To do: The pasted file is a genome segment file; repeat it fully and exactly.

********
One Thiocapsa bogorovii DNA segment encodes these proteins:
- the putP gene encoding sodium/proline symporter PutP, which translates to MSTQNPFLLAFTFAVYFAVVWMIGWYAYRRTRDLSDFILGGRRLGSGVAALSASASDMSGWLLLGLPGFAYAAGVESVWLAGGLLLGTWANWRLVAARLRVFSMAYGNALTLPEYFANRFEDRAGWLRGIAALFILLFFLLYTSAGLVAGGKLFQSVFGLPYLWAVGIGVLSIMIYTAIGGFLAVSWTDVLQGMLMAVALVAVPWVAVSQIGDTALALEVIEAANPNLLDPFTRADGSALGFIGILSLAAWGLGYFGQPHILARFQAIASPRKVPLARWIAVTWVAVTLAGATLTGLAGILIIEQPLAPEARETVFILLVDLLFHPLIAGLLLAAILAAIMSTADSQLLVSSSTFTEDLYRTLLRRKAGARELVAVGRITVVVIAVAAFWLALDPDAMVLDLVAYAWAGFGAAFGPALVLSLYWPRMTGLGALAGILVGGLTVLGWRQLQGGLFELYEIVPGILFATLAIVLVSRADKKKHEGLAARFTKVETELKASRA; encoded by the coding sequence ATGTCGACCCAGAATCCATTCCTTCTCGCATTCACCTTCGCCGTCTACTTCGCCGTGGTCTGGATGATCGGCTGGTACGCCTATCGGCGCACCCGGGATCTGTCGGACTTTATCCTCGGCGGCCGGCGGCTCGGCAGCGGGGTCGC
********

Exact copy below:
One Thiocapsa bogorovii DNA segment encodes these proteins:
- the putP gene encoding sodium/proline symporter PutP, which translates to MSTQNPFLLAFTFAVYFAVVWMIGWYAYRRTRDLSDFILGGRRLGSGVAALSASASDMSGWLLLGLPGFAYAAGVESVWLAGGLLLGTWANWRLVAARLRVFSMAYGNALTLPEYFANRFEDRAGWLRGIAALFILLFFLLYTSAGLVAGGKLFQSVFGLPYLWAVGIGVLSIMIYTAIGGFLAVSWTDVLQGMLMAVALVAVPWVAVSQIGDTALALEVIEAANPNLLDPFTRADGSALGFIGILSLAAWGLGYFGQPHILARFQAIASPRKVPLARWIAVTWVAVTLAGATLTGLAGILIIEQPLAPEARETVFILLVDLLFHPLIAGLLLAAILAAIMSTADSQLLVSSSTFTEDLYRTLLRRKAGARELVAVGRITVVVIAVAAFWLALDPDAMVLDLVAYAWAGFGAAFGPALVLSLYWPRMTGLGALAGILVGGLTVLGWRQLQGGLFELYEIVPGILFATLAIVLVSRADKKKHEGLAARFTKVETELKASRA; encoded by the coding sequence ATGTCGACCCAGAATCCATTCCTTCTCGCATTCACCTTCGCCGTCTACTTCGCCGTGGTCTGGATGATCGGCTGGTACGCCTATCGGCGCACCCGGGATCTGTCGGACTTTATCCTCGGCGGCCGGCGGCTCGGCAGCGGGGTCGC